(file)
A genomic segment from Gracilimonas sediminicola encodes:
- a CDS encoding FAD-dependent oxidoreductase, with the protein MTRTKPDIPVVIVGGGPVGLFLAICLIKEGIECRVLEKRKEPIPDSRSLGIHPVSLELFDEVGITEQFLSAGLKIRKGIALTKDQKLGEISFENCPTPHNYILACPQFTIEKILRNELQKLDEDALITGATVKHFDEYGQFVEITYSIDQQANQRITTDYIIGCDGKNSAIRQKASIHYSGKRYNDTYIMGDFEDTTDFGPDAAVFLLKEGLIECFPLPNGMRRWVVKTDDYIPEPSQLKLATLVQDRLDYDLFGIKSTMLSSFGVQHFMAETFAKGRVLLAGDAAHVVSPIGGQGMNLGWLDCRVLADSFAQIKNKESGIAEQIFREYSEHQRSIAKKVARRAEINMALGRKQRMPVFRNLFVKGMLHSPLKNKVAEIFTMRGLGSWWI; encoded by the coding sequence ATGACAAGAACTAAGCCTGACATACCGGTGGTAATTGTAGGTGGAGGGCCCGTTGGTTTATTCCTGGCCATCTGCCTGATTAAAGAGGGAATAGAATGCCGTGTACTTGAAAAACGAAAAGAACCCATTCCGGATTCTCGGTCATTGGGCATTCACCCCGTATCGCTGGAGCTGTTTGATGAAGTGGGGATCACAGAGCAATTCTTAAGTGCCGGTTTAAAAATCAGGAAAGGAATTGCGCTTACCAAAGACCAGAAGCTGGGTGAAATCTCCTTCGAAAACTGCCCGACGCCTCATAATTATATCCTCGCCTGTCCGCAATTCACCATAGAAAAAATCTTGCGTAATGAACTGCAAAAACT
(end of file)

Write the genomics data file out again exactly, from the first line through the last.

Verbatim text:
A genomic segment from Gracilimonas sediminicola encodes:
- a CDS encoding FAD-dependent oxidoreductase, with the protein MTRTKPDIPVVIVGGGPVGLFLAICLIKEGIECRVLEKRKEPIPDSRSLGIHPVSLELFDEVGITEQFLSAGLKIRKGIALTKDQKLGEISFENCPTPHNYILACPQFTIEKILRNELQKLDEDALITGATVKHFDEYGQFVEITYSIDQQANQRITTDYIIGCDGKNSAIRQKASIHYSGKRYNDTYIMGDFEDTTDFGPDAAVFLLKEGLIECFPLPNGMRRWVVKTDDYIPEPSQLKLATLVQDRLDYDLFGIKSTMLSSFGVQHFMAETFAKGRVLLAGDAAHVVSPIGGQGMNLGWLDCRVLADSFAQIKNKESGIAEQIFREYSEHQRSIAKKVARRAEINMALGRKQRMPVFRNLFVKGMLHSPLKNKVAEIFTMRGLGSWWI; encoded by the coding sequence ATGACAAGAACTAAGCCTGACATACCGGTGGTAATTGTAGGTGGAGGGCCCGTTGGTTTATTCCTGGCCATCTGCCTGATTAAAGAGGGAATAGAATGCCGTGTACTTGAAAAACGAAAAGAACCCATTCCGGATTCTCGGTCATTGGGCATTCACCCCGTATCGCTGGAGCTGTTTGATGAAGTGGGGATCACAGAGCAATTCTTAAGTGCCGGTTTAAAAATCAGGAAAGGAATTGCGCTTACCAAAGACCAGAAGCTGGGTGAAATCTCCTTCGAAAACTGCCCGACGCCTCATAATTATATCCTCGCCTGTCCGCAATTCACCATAGAAAAAATCTTGCGTAATGAACTGCAAAAACT